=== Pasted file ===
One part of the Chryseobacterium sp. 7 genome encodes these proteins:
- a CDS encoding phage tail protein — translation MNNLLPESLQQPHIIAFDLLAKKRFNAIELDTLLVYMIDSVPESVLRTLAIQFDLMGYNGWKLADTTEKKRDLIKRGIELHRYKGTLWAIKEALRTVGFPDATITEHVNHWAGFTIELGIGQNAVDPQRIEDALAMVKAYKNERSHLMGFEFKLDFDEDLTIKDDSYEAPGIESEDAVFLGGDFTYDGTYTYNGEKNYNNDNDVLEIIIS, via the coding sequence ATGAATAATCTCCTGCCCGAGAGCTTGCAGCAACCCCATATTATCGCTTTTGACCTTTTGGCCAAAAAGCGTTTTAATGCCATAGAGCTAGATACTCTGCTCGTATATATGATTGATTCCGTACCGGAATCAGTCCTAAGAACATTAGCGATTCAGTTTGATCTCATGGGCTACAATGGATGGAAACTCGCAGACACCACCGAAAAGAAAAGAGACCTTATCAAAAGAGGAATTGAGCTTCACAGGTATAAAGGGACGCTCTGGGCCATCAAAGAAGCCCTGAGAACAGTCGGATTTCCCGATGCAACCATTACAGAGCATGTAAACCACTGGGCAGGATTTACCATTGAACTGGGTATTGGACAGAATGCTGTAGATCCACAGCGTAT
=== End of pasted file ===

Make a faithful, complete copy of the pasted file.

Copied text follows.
One part of the Chryseobacterium sp. 7 genome encodes these proteins:
- a CDS encoding phage tail protein — translation MNNLLPESLQQPHIIAFDLLAKKRFNAIELDTLLVYMIDSVPESVLRTLAIQFDLMGYNGWKLADTTEKKRDLIKRGIELHRYKGTLWAIKEALRTVGFPDATITEHVNHWAGFTIELGIGQNAVDPQRIEDALAMVKAYKNERSHLMGFEFKLDFDEDLTIKDDSYEAPGIESEDAVFLGGDFTYDGTYTYNGEKNYNNDNDVLEIIIS, via the coding sequence ATGAATAATCTCCTGCCCGAGAGCTTGCAGCAACCCCATATTATCGCTTTTGACCTTTTGGCCAAAAAGCGTTTTAATGCCATAGAGCTAGATACTCTGCTCGTATATATGATTGATTCCGTACCGGAATCAGTCCTAAGAACATTAGCGATTCAGTTTGATCTCATGGGCTACAATGGATGGAAACTCGCAGACACCACCGAAAAGAAAAGAGACCTTATCAAAAGAGGAATTGAGCTTCACAGGTATAAAGGGACGCTCTGGGCCATCAAAGAAGCCCTGAGAACAGTCGGATTTCCCGATGCAACCATTACAGAGCATGTAAACCACTGGGCAGGATTTACCATTGAACTGGGTATTGGACAGAATGCTGTAGATCCACAGCGTAT